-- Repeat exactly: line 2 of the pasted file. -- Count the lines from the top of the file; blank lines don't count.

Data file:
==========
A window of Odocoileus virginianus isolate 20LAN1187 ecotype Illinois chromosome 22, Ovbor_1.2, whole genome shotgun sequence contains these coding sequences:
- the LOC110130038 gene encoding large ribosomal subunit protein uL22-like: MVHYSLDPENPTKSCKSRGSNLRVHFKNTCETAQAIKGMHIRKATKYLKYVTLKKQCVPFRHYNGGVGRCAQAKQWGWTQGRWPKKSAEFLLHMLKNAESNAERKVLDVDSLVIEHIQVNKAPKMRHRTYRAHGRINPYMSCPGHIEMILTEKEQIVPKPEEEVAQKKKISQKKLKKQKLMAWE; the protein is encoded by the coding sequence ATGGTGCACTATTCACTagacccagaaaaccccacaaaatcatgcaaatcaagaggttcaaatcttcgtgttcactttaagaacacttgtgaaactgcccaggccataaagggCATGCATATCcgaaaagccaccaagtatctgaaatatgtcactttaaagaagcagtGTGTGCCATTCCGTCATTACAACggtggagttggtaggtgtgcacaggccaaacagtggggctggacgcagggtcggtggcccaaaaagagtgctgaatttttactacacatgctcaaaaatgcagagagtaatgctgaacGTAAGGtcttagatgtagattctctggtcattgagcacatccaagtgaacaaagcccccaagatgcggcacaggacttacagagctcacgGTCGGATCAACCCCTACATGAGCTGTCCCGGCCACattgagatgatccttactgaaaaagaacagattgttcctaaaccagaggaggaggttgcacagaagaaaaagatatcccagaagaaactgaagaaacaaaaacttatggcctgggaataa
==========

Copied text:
- the LOC110130038 gene encoding large ribosomal subunit protein uL22-like: MVHYSLDPENPTKSCKSRGSNLRVHFKNTCETAQAIKGMHIRKATKYLKYVTLKKQCVPFRHYNGGVGRCAQAKQWGWTQGRWPKKSAEFLLHMLKNAESNAERKVLDVDSLVIEHIQVNKAPKMRHRTYRAHGRINPYMSCPGHIEMILTEKEQIVPKPEEEVAQKKKISQKKLKKQKLMAWE; the protein is encoded by the coding sequence ATGGTGCACTATTCACTagacccagaaaaccccacaaaatcatgcaaatcaagaggttcaaatcttcgtgttcactttaagaacacttgtgaaactgcccaggccataaagggCATGCATATCcgaaaagccaccaagtatctgaaatatgtcactttaaagaagcagtGTGTGCCATTCCGTCATTACAACggtggagttggtaggtgtgcacaggccaaacagtggggctggacgcagggtcggtggcccaaaaagagtgctgaatttttactacacatgctcaaaaatgcagagagtaatgctgaacGTAAGGtcttagatgtagattctctggtcattgagcacatccaagtgaacaaagcccccaagatgcggcacaggacttacagagctcacgGTCGGATCAACCCCTACATGAGCTGTCCCGGCCACattgagatgatccttactgaaaaagaacagattgttcctaaaccagaggaggaggttgcacagaagaaaaagatatcccagaagaaactgaagaaacaaaaacttatggcctgggaataa